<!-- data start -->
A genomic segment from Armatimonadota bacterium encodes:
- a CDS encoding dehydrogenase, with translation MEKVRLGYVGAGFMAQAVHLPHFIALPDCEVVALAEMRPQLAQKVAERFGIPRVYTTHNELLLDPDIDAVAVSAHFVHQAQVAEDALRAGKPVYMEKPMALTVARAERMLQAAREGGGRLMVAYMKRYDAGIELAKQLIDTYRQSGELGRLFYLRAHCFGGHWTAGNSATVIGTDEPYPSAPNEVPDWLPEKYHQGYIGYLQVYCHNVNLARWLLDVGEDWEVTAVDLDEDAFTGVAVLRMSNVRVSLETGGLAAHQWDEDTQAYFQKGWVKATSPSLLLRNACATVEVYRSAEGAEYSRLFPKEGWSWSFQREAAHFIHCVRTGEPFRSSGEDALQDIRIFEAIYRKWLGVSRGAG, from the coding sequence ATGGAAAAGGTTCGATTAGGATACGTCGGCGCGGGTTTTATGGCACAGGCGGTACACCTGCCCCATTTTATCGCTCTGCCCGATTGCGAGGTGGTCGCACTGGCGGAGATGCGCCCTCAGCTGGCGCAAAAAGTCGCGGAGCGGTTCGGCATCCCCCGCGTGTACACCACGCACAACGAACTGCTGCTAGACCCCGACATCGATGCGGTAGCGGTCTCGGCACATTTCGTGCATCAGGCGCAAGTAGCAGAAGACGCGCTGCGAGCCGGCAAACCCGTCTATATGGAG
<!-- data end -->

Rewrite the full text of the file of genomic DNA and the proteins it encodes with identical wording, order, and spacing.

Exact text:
A genomic segment from Armatimonadota bacterium encodes:
- a CDS encoding dehydrogenase, with translation MEKVRLGYVGAGFMAQAVHLPHFIALPDCEVVALAEMRPQLAQKVAERFGIPRVYTTHNELLLDPDIDAVAVSAHFVHQAQVAEDALRAGKPVYMEKPMALTVARAERMLQAAREGGGRLMVAYMKRYDAGIELAKQLIDTYRQSGELGRLFYLRAHCFGGHWTAGNSATVIGTDEPYPSAPNEVPDWLPEKYHQGYIGYLQVYCHNVNLARWLLDVGEDWEVTAVDLDEDAFTGVAVLRMSNVRVSLETGGLAAHQWDEDTQAYFQKGWVKATSPSLLLRNACATVEVYRSAEGAEYSRLFPKEGWSWSFQREAAHFIHCVRTGEPFRSSGEDALQDIRIFEAIYRKWLGVSRGAG, from the coding sequence ATGGAAAAGGTTCGATTAGGATACGTCGGCGCGGGTTTTATGGCACAGGCGGTACACCTGCCCCATTTTATCGCTCTGCCCGATTGCGAGGTGGTCGCACTGGCGGAGATGCGCCCTCAGCTGGCGCAAAAAGTCGCGGAGCGGTTCGGCATCCCCCGCGTGTACACCACGCACAACGAACTGCTGCTAGACCCCGACATCGATGCGGTAGCGGTCTCGGCACATTTCGTGCATCAGGCGCAAGTAGCAGAAGACGCGCTGCGAGCCGGCAAACCCGTCTATATGGAG